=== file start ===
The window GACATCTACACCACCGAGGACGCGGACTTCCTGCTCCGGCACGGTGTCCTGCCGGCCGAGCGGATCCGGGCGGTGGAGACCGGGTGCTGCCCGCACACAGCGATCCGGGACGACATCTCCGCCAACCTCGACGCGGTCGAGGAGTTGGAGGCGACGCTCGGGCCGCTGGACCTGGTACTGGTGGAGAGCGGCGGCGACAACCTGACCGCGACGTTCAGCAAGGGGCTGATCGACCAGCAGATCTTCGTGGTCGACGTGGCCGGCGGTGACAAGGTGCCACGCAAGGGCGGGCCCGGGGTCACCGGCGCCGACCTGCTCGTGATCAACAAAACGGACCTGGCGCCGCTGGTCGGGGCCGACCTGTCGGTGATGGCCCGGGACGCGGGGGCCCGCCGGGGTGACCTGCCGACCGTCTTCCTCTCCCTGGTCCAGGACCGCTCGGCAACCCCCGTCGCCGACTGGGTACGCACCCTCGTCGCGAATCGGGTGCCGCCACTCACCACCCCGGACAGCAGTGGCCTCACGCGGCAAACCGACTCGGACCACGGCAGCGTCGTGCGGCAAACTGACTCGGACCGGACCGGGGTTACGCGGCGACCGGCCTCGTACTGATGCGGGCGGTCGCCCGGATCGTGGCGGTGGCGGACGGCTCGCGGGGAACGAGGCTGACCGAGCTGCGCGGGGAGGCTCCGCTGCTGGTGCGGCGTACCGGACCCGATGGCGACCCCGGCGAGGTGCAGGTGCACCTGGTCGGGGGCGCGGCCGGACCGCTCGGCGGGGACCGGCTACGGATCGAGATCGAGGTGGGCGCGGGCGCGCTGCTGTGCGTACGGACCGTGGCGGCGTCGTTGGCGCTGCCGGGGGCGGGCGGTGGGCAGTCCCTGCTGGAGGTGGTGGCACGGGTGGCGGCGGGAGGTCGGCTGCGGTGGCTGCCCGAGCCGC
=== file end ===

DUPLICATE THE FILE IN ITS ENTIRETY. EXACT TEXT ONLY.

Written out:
The window GACATCTACACCACCGAGGACGCGGACTTCCTGCTCCGGCACGGTGTCCTGCCGGCCGAGCGGATCCGGGCGGTGGAGACCGGGTGCTGCCCGCACACAGCGATCCGGGACGACATCTCCGCCAACCTCGACGCGGTCGAGGAGTTGGAGGCGACGCTCGGGCCGCTGGACCTGGTACTGGTGGAGAGCGGCGGCGACAACCTGACCGCGACGTTCAGCAAGGGGCTGATCGACCAGCAGATCTTCGTGGTCGACGTGGCCGGCGGTGACAAGGTGCCACGCAAGGGCGGGCCCGGGGTCACCGGCGCCGACCTGCTCGTGATCAACAAAACGGACCTGGCGCCGCTGGTCGGGGCCGACCTGTCGGTGATGGCCCGGGACGCGGGGGCCCGCCGGGGTGACCTGCCGACCGTCTTCCTCTCCCTGGTCCAGGACCGCTCGGCAACCCCCGTCGCCGACTGGGTACGCACCCTCGTCGCGAATCGGGTGCCGCCACTCACCACCCCGGACAGCAGTGGCCTCACGCGGCAAACCGACTCGGACCACGGCAGCGTCGTGCGGCAAACTGACTCGGACCGGACCGGGGTTACGCGGCGACCGGCCTCGTACTGATGCGGGCGGTCGCCCGGATCGTGGCGGTGGCGGACGGCTCGCGGGGAACGAGGCTGACCGAGCTGCGCGGGGAGGCTCCGCTGCTGGTGCGGCGTACCGGACCCGATGGCGACCCCGGCGAGGTGCAGGTGCACCTGGTCGGGGGCGCGGCCGGACCGCTCGGCGGGGACCGGCTACGGATCGAGATCGAGGTGGGCGCGGGCGCGCTGCTGTGCGTACGGACCGTGGCGGCGTCGTTGGCGCTGCCGGGGGCGGGCGGTGGGCAGTCCCTGCTGGAGGTGGTGGCACGGGTGGCGGCGGGAGGTCGGCTGCGGTGGCTGCCCGAGCCGC